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Nigeria's military bans Unicef over 'spies' training claim

The military has accused the UN children's agency of hosting workshops in Maiduguri and training people for 'clandestine' activities that are 'sabotaging' counterterrorism efforts.

FILE; Children stand in the shade of a temporary structure in one of the IDP (Internally Displaced People) camps in Pulka on 1 August 2018. As the presidential race heats up ahead of February polls, the Nigerian government and officials of Borno state, the epicentre of the Boko Haram Islamist insurgency, are encouraging and facilitating the "return" of tens of thousands of people. Picture: AFP

LAGOS - Nigeria's military on Friday suspended Unicef from operating in the country's ravaged northeast over claims it was training "spies" who are supporting Boko Haram jihadists.

The military said that the United Nations children's agency had on 12 and 13 December held workshops in the northeast city of Maiduguri training people for "clandestine" activities that are "sabotaging" counterterrorism efforts.

Boko Haram's Islamist insurgency has killed more than 27,000 people since it began in 2009 and triggered a humanitarian crisis in the wider Lake Chad region, where the jihadists have stepped up attacks in recent months.

"There is credible information that some of them are indulging in unwholesome practices that could further jeopardise the fight against terrorism and insurgency, as they train and deploy spies who support the insurgents and their sympathisers," said the press release signed by Colonel Onyema Nwachukwu.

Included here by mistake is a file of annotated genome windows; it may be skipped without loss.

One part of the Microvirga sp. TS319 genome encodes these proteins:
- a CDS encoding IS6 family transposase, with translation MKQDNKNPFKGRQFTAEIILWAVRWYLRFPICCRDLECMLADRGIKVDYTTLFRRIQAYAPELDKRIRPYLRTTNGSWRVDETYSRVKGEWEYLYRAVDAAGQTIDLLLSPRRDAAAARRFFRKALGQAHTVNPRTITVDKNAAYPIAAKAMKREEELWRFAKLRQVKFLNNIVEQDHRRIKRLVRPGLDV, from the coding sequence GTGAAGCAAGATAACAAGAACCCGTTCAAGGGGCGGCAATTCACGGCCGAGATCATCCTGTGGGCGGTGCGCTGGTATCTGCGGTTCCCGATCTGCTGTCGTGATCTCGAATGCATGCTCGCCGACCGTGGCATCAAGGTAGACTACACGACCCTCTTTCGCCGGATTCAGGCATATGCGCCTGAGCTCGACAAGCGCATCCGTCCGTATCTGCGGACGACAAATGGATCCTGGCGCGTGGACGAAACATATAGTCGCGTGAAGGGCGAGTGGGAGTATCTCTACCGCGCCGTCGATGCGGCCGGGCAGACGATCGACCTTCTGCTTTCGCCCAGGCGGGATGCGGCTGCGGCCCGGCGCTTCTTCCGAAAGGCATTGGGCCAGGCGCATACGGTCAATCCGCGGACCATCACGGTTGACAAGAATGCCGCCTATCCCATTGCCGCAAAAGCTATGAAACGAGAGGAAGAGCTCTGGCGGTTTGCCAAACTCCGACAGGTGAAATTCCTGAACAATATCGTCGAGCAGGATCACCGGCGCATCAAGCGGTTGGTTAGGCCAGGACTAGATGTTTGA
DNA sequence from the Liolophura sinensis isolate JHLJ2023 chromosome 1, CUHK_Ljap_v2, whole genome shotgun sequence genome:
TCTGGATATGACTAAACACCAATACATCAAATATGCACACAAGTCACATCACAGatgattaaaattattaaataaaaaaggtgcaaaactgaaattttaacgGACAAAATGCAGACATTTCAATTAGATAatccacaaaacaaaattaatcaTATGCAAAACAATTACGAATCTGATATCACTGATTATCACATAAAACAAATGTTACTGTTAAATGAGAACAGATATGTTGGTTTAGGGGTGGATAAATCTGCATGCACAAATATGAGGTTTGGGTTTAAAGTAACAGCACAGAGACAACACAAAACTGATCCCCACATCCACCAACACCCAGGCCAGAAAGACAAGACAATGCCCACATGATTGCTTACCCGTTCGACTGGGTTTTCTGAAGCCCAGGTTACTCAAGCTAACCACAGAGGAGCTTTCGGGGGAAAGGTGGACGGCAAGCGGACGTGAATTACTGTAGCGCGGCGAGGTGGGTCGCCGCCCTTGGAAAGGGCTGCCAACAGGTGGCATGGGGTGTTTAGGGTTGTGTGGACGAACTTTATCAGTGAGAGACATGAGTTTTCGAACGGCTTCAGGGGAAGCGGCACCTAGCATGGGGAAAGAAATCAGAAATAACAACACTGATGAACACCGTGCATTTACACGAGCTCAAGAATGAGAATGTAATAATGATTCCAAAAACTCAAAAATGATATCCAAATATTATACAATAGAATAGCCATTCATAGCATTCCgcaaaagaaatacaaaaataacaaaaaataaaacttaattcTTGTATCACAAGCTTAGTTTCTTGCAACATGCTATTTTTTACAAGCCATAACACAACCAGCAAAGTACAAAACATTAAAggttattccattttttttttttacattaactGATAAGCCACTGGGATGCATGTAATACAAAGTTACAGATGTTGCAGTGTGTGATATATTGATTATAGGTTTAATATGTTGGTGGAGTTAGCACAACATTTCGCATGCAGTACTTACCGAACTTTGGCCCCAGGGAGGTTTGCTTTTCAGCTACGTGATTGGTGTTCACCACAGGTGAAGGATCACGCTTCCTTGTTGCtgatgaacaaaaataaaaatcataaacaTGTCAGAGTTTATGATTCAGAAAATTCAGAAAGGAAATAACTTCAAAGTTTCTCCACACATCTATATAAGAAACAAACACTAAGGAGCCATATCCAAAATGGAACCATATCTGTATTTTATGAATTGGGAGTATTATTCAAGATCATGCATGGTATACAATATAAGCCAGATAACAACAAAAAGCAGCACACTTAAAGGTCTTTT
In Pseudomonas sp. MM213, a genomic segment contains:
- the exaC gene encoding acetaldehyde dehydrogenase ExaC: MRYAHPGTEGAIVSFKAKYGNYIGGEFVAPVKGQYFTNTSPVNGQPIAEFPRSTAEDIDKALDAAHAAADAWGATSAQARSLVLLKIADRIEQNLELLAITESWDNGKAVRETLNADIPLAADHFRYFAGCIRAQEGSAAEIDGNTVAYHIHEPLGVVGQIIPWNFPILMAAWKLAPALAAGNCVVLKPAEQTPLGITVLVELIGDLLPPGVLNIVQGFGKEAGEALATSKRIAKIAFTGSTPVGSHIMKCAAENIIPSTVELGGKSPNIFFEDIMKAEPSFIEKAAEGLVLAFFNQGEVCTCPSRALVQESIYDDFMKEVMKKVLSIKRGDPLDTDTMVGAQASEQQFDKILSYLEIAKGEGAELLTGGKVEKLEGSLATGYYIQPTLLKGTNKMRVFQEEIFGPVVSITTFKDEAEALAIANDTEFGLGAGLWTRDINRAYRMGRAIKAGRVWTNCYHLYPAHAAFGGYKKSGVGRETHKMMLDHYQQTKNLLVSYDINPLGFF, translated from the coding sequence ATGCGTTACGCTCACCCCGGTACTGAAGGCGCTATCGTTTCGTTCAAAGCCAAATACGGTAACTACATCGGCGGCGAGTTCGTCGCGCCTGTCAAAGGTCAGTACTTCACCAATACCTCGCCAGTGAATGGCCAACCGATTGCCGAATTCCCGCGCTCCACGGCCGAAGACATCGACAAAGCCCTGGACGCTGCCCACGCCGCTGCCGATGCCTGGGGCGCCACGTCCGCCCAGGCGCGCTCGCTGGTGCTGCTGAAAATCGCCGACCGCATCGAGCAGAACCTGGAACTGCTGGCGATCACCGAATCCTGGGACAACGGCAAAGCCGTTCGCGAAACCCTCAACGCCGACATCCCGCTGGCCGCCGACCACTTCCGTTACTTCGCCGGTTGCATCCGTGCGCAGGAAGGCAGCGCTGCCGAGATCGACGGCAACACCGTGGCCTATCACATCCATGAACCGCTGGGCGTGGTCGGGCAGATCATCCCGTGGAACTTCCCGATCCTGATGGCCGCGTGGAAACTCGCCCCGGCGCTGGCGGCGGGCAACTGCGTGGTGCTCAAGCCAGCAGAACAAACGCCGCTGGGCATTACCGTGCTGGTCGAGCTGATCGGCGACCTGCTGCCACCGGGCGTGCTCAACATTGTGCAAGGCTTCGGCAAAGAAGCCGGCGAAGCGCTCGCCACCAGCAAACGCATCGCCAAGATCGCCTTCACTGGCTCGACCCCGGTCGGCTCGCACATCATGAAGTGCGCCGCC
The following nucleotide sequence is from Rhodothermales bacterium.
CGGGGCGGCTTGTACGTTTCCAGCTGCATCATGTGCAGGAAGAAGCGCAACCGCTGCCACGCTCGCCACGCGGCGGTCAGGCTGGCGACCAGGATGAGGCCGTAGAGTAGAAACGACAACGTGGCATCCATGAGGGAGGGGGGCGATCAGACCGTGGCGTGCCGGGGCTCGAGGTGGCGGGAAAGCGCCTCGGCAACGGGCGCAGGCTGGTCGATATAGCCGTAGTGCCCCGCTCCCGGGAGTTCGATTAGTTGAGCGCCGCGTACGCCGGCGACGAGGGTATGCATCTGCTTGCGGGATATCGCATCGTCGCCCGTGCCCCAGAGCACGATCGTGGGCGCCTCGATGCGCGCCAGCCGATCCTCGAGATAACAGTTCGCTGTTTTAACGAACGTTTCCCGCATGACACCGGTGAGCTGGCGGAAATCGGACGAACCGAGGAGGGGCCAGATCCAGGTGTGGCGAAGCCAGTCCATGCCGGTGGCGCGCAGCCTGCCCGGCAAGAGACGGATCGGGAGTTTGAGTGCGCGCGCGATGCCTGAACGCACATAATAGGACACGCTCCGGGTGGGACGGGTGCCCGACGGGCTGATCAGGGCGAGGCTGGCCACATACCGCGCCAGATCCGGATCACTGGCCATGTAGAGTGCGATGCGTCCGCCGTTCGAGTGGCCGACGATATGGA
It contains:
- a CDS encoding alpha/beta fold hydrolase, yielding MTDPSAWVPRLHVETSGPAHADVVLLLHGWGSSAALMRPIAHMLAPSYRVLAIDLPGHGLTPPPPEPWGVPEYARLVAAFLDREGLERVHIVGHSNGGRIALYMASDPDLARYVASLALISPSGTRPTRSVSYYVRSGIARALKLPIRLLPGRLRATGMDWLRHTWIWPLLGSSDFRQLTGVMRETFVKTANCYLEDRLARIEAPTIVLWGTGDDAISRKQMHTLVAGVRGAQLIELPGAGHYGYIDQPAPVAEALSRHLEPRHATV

"Consequently, the Theatre Command Operation LAFIYA DOLE is suspending the operations of Unicef in the North East theatre until further notice," said Nwachukwu.

A Unicef spokesperson said that the organisation was working to verify the information.

"It's self-explanatory, when you read it you will understand everything," said army public relations director Brigadier General Sani Usman to AFP about the suspension statement.

Boko Haram's bloody uprising in northeastern Nigeria has spread to neighbouring Cameroon, Chad and Niger, leaving 1.8 million people homeless and millions dependent on aid for survival.

Nigeria's President Muhammadu Buhari, who came to power in 2015 pledging to end the violence, is under increasing pressure to act following the recent surge in attacks as he gears up to seek re-election in a February ballot.

He has come under attack for previously claiming the Islamists were "technically defeated".

The Nigerian military has hit out at media reporting casualty figures of the attacks and even threatened legal action against organisations for publishing unofficial death tolls.

It has also dismissed reports from international human rights organisations that it has committed human rights violations and war crimes during its fight against Boko Haram.

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